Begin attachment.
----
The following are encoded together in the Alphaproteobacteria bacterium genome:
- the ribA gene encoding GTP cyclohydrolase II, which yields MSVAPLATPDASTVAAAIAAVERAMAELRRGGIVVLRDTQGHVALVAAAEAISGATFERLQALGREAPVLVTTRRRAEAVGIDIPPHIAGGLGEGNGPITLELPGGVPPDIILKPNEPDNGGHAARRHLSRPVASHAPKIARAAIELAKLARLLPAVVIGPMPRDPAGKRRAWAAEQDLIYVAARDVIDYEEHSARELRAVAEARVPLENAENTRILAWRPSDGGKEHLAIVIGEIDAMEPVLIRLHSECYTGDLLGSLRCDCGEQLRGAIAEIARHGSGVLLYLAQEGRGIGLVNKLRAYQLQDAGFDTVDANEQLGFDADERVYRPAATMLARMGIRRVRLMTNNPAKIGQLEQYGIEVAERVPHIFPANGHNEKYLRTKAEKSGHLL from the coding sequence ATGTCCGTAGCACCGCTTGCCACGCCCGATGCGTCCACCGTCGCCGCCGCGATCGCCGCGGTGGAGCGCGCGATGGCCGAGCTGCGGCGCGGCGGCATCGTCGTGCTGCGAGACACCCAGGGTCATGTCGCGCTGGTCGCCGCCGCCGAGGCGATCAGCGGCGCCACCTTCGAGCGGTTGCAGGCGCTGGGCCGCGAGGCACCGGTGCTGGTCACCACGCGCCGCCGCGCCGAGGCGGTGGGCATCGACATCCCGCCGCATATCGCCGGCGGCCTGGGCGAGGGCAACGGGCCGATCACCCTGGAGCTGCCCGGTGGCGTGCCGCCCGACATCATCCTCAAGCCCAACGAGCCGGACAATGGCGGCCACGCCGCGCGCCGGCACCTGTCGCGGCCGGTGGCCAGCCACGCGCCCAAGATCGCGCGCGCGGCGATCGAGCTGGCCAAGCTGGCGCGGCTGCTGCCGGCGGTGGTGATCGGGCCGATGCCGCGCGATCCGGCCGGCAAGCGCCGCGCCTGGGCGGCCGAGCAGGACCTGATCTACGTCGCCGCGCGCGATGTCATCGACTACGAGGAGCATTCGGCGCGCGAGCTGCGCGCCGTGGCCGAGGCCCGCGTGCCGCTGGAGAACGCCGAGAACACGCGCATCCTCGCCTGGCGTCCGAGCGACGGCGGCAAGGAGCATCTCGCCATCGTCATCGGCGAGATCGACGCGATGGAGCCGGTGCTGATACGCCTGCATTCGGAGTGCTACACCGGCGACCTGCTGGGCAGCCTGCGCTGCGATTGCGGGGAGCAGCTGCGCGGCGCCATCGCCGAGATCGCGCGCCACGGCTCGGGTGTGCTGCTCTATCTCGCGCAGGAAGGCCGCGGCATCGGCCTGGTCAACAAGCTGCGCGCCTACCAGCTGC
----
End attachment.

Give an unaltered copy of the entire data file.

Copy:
The following are encoded together in the Alphaproteobacteria bacterium genome:
- the ribA gene encoding GTP cyclohydrolase II, which yields MSVAPLATPDASTVAAAIAAVERAMAELRRGGIVVLRDTQGHVALVAAAEAISGATFERLQALGREAPVLVTTRRRAEAVGIDIPPHIAGGLGEGNGPITLELPGGVPPDIILKPNEPDNGGHAARRHLSRPVASHAPKIARAAIELAKLARLLPAVVIGPMPRDPAGKRRAWAAEQDLIYVAARDVIDYEEHSARELRAVAEARVPLENAENTRILAWRPSDGGKEHLAIVIGEIDAMEPVLIRLHSECYTGDLLGSLRCDCGEQLRGAIAEIARHGSGVLLYLAQEGRGIGLVNKLRAYQLQDAGFDTVDANEQLGFDADERVYRPAATMLARMGIRRVRLMTNNPAKIGQLEQYGIEVAERVPHIFPANGHNEKYLRTKAEKSGHLL from the coding sequence ATGTCCGTAGCACCGCTTGCCACGCCCGATGCGTCCACCGTCGCCGCCGCGATCGCCGCGGTGGAGCGCGCGATGGCCGAGCTGCGGCGCGGCGGCATCGTCGTGCTGCGAGACACCCAGGGTCATGTCGCGCTGGTCGCCGCCGCCGAGGCGATCAGCGGCGCCACCTTCGAGCGGTTGCAGGCGCTGGGCCGCGAGGCACCGGTGCTGGTCACCACGCGCCGCCGCGCCGAGGCGGTGGGCATCGACATCCCGCCGCATATCGCCGGCGGCCTGGGCGAGGGCAACGGGCCGATCACCCTGGAGCTGCCCGGTGGCGTGCCGCCCGACATCATCCTCAAGCCCAACGAGCCGGACAATGGCGGCCACGCCGCGCGCCGGCACCTGTCGCGGCCGGTGGCCAGCCACGCGCCCAAGATCGCGCGCGCGGCGATCGAGCTGGCCAAGCTGGCGCGGCTGCTGCCGGCGGTGGTGATCGGGCCGATGCCGCGCGATCCGGCCGGCAAGCGCCGCGCCTGGGCGGCCGAGCAGGACCTGATCTACGTCGCCGCGCGCGATGTCATCGACTACGAGGAGCATTCGGCGCGCGAGCTGCGCGCCGTGGCCGAGGCCCGCGTGCCGCTGGAGAACGCCGAGAACACGCGCATCCTCGCCTGGCGTCCGAGCGACGGCGGCAAGGAGCATCTCGCCATCGTCATCGGCGAGATCGACGCGATGGAGCCGGTGCTGATACGCCTGCATTCGGAGTGCTACACCGGCGACCTGCTGGGCAGCCTGCGCTGCGATTGCGGGGAGCAGCTGCGCGGCGCCATCGCCGAGATCGCGCGCCACGGCTCGGGTGTGCTGCTCTATCTCGCGCAGGAAGGCCGCGGCATCGGCCTGGTCAACAAGCTGCGCGCCTACCAGCTGC